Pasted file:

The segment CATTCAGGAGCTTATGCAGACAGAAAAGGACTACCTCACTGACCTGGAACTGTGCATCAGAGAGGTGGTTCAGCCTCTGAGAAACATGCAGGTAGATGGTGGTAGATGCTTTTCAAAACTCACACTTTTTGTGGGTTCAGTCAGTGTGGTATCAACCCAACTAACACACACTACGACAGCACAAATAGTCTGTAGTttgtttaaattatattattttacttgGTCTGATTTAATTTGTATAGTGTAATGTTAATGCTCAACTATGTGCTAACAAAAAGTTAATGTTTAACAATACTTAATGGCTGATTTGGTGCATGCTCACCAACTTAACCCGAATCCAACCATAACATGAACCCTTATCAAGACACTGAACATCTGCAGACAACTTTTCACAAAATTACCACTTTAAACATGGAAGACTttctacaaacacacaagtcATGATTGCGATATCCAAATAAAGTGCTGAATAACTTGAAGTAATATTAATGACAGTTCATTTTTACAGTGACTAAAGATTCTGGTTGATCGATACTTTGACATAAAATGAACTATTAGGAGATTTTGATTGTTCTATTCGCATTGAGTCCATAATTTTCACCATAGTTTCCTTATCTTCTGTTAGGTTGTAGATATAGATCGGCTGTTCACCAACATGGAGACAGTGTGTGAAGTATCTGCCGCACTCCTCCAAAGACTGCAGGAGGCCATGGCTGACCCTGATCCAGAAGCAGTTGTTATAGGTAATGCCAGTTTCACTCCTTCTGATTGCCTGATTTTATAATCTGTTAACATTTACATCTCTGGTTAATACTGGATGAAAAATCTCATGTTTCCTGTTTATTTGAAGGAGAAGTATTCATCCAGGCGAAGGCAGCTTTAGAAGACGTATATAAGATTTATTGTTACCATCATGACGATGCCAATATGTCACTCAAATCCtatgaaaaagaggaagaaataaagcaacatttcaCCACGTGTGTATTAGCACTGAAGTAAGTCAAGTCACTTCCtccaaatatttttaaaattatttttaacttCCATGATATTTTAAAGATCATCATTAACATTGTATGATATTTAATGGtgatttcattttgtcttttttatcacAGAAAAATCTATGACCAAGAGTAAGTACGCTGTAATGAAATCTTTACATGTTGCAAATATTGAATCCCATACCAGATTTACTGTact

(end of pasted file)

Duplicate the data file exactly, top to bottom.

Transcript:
The segment CATTCAGGAGCTTATGCAGACAGAAAAGGACTACCTCACTGACCTGGAACTGTGCATCAGAGAGGTGGTTCAGCCTCTGAGAAACATGCAGGTAGATGGTGGTAGATGCTTTTCAAAACTCACACTTTTTGTGGGTTCAGTCAGTGTGGTATCAACCCAACTAACACACACTACGACAGCACAAATAGTCTGTAGTttgtttaaattatattattttacttgGTCTGATTTAATTTGTATAGTGTAATGTTAATGCTCAACTATGTGCTAACAAAAAGTTAATGTTTAACAATACTTAATGGCTGATTTGGTGCATGCTCACCAACTTAACCCGAATCCAACCATAACATGAACCCTTATCAAGACACTGAACATCTGCAGACAACTTTTCACAAAATTACCACTTTAAACATGGAAGACTttctacaaacacacaagtcATGATTGCGATATCCAAATAAAGTGCTGAATAACTTGAAGTAATATTAATGACAGTTCATTTTTACAGTGACTAAAGATTCTGGTTGATCGATACTTTGACATAAAATGAACTATTAGGAGATTTTGATTGTTCTATTCGCATTGAGTCCATAATTTTCACCATAGTTTCCTTATCTTCTGTTAGGTTGTAGATATAGATCGGCTGTTCACCAACATGGAGACAGTGTGTGAAGTATCTGCCGCACTCCTCCAAAGACTGCAGGAGGCCATGGCTGACCCTGATCCAGAAGCAGTTGTTATAGGTAATGCCAGTTTCACTCCTTCTGATTGCCTGATTTTATAATCTGTTAACATTTACATCTCTGGTTAATACTGGATGAAAAATCTCATGTTTCCTGTTTATTTGAAGGAGAAGTATTCATCCAGGCGAAGGCAGCTTTAGAAGACGTATATAAGATTTATTGTTACCATCATGACGATGCCAATATGTCACTCAAATCCtatgaaaaagaggaagaaataaagcaacatttcaCCACGTGTGTATTAGCACTGAAGTAAGTCAAGTCACTTCCtccaaatatttttaaaattatttttaacttCCATGATATTTTAAAGATCATCATTAACATTGTATGATATTTAATGGtgatttcattttgtcttttttatcacAGAAAAATCTATGACCAAGAGTAAGTACGCTGTAATGAAATCTTTACATGTTGCAAATATTGAATCCCATACCAGATTTACTGTact